Mouth And Esophagus

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Mouth And Esophagus
Mouth And Esophagus

Video: Mouth And Esophagus

Video: Mouth And Esophagus
Video: Mechanism Process Food in Mouth, Esophagus and Stomach 2023, May

Mouth and esophagus

Digestion begins in the mouth. When chewing, the food is chopped up with the help of the teeth and mixed with the first digestive juice through the tongue. The saliva not only makes the food pulp softer, more mushy and thus easier to swallow. He adds enzymes to food. These highly active substances initiate the first steps in digestion, for example by breaking down carbohydrates into sugar (amylase).


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  • Salivary glands in the mouth
  • ">The esophagus


  • Constriction when swallowing
  • ">">Closure mechanism to the stomach



Salivary glands in the mouth

In the oral cavity there are various salivary glands that produce saliva, including the ear, mandibular and sublingual salivary glands, or their ducts. In order to use the pre-digestion in the mouth optimally and to produce saliva, you should chew as long and well as possible. In the complex swallowing process, the chyme gets through the oral cavity and throat into the esophagus. Swallowing is a complex process that involves many structures.

You can find more information about mouth, teeth and swallowing at:

  • From milk tooth to wisdom tooth
  • Oral cavity and tongue
  • Mouth, throat and larynx

The esophagus

The esophagus is an elastic, muscular tube about 25 cm long and opens into the upper part of the stomach.

The esophagus runs behind the windpipe (trachea) and the left atrium of the heart and breaks through the diaphragm. The esophagus is divided into three areas, the neck, the chest and the abdomen.

Constriction when swallowing

Particularly narrow passages are characteristic of the esophagus. The upper mouth of the esophagus is a bottleneck when swallowing. The cardia, the lowest constriction of the esophagus, is also a constriction. The middle aortic narrowing and the lower diaphragmatic narrowing, where the esophagus passes through the diaphragm, are also constrictions.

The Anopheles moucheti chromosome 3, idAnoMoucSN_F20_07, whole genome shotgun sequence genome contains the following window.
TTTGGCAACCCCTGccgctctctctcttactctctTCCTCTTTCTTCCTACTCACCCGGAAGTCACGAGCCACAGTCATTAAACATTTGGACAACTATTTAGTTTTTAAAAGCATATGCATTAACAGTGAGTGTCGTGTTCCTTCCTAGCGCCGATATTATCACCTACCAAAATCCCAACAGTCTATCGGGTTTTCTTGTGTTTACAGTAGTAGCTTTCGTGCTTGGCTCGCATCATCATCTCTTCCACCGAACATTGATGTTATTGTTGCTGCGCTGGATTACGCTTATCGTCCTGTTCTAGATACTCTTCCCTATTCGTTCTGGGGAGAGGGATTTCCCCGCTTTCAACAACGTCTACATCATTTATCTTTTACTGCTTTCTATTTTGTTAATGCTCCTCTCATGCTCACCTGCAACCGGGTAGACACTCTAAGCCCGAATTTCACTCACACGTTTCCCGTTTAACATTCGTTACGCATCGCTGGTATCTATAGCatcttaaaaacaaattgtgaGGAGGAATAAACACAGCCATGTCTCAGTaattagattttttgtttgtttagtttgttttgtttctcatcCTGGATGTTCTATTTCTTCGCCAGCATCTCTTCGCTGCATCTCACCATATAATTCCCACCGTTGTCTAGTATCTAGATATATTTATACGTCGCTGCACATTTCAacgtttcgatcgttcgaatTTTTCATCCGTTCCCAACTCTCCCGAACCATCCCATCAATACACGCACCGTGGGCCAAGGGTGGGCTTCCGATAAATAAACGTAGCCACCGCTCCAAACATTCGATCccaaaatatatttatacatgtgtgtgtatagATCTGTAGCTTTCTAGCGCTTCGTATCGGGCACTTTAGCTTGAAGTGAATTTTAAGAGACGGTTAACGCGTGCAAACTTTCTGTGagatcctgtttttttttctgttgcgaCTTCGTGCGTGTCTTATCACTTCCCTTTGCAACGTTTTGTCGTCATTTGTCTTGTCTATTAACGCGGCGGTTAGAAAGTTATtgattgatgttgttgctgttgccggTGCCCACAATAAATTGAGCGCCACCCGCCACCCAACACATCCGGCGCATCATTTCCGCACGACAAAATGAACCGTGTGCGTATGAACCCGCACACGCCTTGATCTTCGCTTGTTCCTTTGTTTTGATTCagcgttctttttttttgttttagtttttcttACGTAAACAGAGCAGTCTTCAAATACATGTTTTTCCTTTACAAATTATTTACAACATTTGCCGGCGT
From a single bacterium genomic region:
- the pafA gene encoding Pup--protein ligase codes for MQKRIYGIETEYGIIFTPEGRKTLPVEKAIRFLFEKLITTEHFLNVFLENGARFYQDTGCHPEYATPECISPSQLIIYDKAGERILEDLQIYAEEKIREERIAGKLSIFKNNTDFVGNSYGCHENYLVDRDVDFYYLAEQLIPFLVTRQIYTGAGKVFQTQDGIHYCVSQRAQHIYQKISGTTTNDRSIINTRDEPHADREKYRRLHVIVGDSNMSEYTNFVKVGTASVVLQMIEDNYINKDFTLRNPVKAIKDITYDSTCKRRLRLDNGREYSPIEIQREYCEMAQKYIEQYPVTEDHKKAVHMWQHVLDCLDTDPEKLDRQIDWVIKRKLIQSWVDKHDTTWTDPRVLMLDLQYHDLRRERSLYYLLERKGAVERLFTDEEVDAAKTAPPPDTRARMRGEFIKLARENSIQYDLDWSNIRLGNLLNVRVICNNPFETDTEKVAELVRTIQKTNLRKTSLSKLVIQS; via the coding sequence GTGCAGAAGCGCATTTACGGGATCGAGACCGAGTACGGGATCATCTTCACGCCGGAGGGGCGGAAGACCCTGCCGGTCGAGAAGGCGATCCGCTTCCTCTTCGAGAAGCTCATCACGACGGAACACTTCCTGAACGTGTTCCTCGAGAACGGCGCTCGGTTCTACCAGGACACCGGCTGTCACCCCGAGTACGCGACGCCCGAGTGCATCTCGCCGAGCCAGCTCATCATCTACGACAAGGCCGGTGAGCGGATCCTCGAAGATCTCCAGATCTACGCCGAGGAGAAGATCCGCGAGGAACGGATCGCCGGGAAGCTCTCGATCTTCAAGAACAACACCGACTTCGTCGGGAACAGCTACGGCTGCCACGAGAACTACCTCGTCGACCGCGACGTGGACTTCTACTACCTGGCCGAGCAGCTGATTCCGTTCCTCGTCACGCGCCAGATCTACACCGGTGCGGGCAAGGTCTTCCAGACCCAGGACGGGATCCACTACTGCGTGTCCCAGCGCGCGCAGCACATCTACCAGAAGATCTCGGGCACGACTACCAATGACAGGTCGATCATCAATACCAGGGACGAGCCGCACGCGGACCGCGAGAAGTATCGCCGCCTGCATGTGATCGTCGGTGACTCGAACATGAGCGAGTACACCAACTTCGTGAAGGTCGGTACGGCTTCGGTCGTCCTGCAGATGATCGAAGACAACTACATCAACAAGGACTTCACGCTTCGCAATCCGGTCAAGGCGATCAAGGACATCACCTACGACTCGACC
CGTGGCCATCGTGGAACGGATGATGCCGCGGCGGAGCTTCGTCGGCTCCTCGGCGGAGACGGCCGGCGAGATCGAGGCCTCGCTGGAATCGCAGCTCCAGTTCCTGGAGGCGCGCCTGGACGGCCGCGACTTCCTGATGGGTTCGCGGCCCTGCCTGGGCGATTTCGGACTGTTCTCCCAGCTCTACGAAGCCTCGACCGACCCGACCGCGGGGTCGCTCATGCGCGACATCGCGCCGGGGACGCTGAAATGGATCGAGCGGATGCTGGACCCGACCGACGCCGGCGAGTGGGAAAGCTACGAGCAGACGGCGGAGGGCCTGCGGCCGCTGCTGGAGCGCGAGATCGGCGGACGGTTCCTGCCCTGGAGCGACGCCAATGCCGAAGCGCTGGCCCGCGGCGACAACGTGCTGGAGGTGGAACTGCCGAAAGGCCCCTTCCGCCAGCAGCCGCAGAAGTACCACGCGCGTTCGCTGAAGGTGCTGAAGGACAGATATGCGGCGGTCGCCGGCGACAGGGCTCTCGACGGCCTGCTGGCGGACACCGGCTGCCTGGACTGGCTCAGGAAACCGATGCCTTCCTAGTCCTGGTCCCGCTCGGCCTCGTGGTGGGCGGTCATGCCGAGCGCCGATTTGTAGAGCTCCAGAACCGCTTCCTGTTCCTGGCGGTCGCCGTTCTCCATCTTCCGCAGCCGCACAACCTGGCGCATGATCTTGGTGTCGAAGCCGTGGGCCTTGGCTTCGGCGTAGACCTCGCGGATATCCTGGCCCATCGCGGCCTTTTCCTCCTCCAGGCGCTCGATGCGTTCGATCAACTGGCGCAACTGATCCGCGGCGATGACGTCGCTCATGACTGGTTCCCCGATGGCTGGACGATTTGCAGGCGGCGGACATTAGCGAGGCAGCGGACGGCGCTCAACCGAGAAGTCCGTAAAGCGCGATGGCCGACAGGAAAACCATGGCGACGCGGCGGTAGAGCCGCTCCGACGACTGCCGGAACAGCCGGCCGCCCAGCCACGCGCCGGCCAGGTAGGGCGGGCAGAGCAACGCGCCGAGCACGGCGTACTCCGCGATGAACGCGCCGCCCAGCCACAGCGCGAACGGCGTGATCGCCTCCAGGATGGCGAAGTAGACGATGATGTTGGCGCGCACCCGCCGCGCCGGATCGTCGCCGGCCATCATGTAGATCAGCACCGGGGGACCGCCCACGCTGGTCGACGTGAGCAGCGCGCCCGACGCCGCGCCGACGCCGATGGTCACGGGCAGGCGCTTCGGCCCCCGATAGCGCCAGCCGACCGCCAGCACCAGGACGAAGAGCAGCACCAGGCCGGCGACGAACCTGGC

The esophagus consists of several layers, the mucosa, the submucosa, the muscularis and the adventitia. These layers fulfill different tasks and have a different composition. Essential structures include mucous membrane, connective tissue, glandular and muscle tissue.

The esophagus has a special muscular architecture - it consists of striated smooth muscle fibers at the top, lengthways on the outside and a ring on the inside. It ensures that the chyme is actively transported to the stomach. Depending on the consistency, the chyme passes through the esophagus within about seven to ten seconds.

Closure mechanism to the stomach

The controlled closure to the stomach using the lower esophageal sphincter (muscular closure mechanism) is particularly important in the esophagus. If this process does not work properly, stomach contents flow back (reflux) with symptoms such as heartburn. For more information, see Reflux and Heartburn.

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